The U.S. intelligence community has taken some flak lately for infiltrating online games, such as Second Life and World of Warcraft. A just-released report commissioned by the Office of the Director of National Intelligence, however, posits that the technology could be abused by extremists.
The U.S. Army announced today that the Army Cyber Command (ARCYBER) headquarters will be located at Fort Gordon, Georgia, consolidating and coordinating Army cyber and network operations under one commander for the first time in its history.
In an open letter to decision makers in Washington, D.C., last week, several superpowers of the Web called for global government surveillance reform. A bit of the pot calling the kettle black, isn’t it?
New details are available on the Cyber Grand Challenge, a contest designed to push the boundaries of software development with the goal of creating programs that can analyze, diagnose and repair flaws they detect in computer networks.
The U.S. Navy faces some hard decisions as it girds for a changing global security environment that features new and diverse threats and a greater demand for its presence in the Asia-Pacific region. The choices offered the Navy include developing a new way of obtaining needed technologies and capabilities; changing the way it establishes priorities in acquisition; applying social media to networking practices; and even turning back the clock to the era before modern network-centric warfare.
For years, the U.S. Navy built its force around the concept of network-centric operations. Now that it has some of the most advanced information technology capabilities in the military realm, the U.S. Pacific Fleet must re-learn how to operate without them in a disconnected, intermittent, low-bandwidth (DIL) environment.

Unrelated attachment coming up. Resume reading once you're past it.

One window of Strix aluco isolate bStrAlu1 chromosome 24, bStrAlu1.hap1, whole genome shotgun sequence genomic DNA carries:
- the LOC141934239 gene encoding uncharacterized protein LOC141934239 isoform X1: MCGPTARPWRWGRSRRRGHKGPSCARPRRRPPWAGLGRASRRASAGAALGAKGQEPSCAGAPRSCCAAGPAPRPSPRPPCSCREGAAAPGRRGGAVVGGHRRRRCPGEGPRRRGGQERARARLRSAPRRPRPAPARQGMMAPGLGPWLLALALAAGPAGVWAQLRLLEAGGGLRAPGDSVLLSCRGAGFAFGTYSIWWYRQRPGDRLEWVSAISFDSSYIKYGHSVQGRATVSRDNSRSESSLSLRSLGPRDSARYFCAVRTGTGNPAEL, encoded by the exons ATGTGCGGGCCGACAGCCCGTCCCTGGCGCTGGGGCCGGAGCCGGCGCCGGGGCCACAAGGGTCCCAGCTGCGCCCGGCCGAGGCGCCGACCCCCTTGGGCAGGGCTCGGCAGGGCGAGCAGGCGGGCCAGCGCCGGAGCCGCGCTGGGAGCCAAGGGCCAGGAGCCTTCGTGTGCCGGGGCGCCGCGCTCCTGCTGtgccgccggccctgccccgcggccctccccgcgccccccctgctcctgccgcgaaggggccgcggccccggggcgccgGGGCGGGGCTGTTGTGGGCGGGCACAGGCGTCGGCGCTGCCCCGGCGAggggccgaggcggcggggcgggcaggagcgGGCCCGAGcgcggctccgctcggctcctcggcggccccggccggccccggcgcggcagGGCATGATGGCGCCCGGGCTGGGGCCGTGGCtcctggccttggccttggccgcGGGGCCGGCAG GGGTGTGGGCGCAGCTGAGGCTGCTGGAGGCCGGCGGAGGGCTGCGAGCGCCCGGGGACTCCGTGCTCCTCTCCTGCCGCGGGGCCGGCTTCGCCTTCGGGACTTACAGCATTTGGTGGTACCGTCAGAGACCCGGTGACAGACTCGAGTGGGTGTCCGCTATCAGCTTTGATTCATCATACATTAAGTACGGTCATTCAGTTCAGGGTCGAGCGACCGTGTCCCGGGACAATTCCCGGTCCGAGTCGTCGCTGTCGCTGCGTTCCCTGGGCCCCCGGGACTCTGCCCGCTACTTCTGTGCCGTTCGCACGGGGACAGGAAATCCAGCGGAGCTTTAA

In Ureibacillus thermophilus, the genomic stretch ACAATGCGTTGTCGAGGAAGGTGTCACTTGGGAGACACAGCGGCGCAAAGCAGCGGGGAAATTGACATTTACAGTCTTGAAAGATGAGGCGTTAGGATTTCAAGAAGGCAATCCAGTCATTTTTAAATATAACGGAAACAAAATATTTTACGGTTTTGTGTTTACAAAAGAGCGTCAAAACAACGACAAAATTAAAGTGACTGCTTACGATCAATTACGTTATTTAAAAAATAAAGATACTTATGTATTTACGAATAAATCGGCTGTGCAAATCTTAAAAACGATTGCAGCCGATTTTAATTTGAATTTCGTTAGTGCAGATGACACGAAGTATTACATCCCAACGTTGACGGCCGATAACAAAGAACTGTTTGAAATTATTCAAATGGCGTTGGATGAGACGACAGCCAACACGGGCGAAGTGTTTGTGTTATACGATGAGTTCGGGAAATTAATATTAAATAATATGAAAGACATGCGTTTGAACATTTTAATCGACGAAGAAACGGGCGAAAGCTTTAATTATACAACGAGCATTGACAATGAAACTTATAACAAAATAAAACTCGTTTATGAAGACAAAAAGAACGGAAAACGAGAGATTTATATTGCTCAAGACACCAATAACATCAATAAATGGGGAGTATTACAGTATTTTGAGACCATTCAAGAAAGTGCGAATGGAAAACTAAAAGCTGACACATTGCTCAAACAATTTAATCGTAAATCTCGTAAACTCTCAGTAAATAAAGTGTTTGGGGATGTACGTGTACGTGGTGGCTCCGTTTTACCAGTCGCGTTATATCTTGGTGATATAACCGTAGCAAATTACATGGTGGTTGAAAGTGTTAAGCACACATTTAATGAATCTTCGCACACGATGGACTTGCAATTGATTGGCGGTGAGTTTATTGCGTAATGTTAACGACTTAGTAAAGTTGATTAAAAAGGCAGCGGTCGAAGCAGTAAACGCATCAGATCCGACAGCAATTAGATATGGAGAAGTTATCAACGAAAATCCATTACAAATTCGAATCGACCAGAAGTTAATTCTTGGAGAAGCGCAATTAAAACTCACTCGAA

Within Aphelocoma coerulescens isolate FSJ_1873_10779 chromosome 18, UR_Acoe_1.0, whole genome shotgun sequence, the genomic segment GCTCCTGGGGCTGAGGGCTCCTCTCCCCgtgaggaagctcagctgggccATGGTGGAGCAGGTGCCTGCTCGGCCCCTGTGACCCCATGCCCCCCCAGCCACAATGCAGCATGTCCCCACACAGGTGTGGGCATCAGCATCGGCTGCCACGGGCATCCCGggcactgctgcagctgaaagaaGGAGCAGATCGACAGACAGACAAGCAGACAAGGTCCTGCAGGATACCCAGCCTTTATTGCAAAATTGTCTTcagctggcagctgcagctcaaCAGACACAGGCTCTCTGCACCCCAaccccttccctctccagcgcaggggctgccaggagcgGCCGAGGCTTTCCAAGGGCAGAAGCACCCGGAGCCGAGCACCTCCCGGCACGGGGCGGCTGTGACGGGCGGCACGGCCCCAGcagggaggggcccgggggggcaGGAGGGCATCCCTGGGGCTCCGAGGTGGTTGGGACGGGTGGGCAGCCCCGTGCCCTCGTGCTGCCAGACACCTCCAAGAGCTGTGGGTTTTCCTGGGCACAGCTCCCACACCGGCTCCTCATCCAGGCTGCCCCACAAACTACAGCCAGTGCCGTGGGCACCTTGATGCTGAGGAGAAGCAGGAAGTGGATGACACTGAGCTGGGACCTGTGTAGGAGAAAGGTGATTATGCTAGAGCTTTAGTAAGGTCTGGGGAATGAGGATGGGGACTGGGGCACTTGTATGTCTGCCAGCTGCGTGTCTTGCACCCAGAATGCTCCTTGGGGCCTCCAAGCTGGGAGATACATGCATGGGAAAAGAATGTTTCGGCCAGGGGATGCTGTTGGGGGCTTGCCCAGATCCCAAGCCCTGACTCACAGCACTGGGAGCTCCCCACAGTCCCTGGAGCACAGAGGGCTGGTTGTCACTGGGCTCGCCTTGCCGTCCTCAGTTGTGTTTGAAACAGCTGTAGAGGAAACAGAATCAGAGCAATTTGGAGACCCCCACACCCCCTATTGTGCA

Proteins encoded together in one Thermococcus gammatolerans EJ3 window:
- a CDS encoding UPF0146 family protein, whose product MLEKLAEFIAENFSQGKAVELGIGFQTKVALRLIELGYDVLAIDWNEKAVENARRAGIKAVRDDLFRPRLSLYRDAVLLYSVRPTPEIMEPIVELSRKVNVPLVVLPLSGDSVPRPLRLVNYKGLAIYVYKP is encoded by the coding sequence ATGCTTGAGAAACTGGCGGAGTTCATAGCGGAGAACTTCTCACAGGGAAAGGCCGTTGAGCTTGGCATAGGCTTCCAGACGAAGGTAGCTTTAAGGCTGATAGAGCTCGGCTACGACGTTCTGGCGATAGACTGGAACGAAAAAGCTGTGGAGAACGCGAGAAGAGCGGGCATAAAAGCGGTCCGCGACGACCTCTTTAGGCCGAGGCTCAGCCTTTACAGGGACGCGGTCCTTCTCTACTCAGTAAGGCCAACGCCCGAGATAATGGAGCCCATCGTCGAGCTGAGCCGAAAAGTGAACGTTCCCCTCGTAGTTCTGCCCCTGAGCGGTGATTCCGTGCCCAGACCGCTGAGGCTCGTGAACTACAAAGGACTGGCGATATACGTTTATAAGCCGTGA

With the new Joint Information Environment looming as the basis for networking across the force, planners must consider how to add coalition allies and nontraditional partners. Establishing communities of interest may be the answer.
The move to the cloud offers great potential for U.S. Navy information technology efforts. Yet, other aspects such as applications and integrated capability sets must work their way into the sea service cyber realm.
Reductions in defense funding are having a greater effect on the force than simply instilling fiscal belt-tightening. Already strapped for cash, the services are exploring innovative ideas for cost-efficient information technology acquisition.
Instead of deciding where to spend its money, the Pentagon now must decide where not to spend its increasingly scarce cash resources. This entails risk assessment that focuses on how not to hurt the warfighter.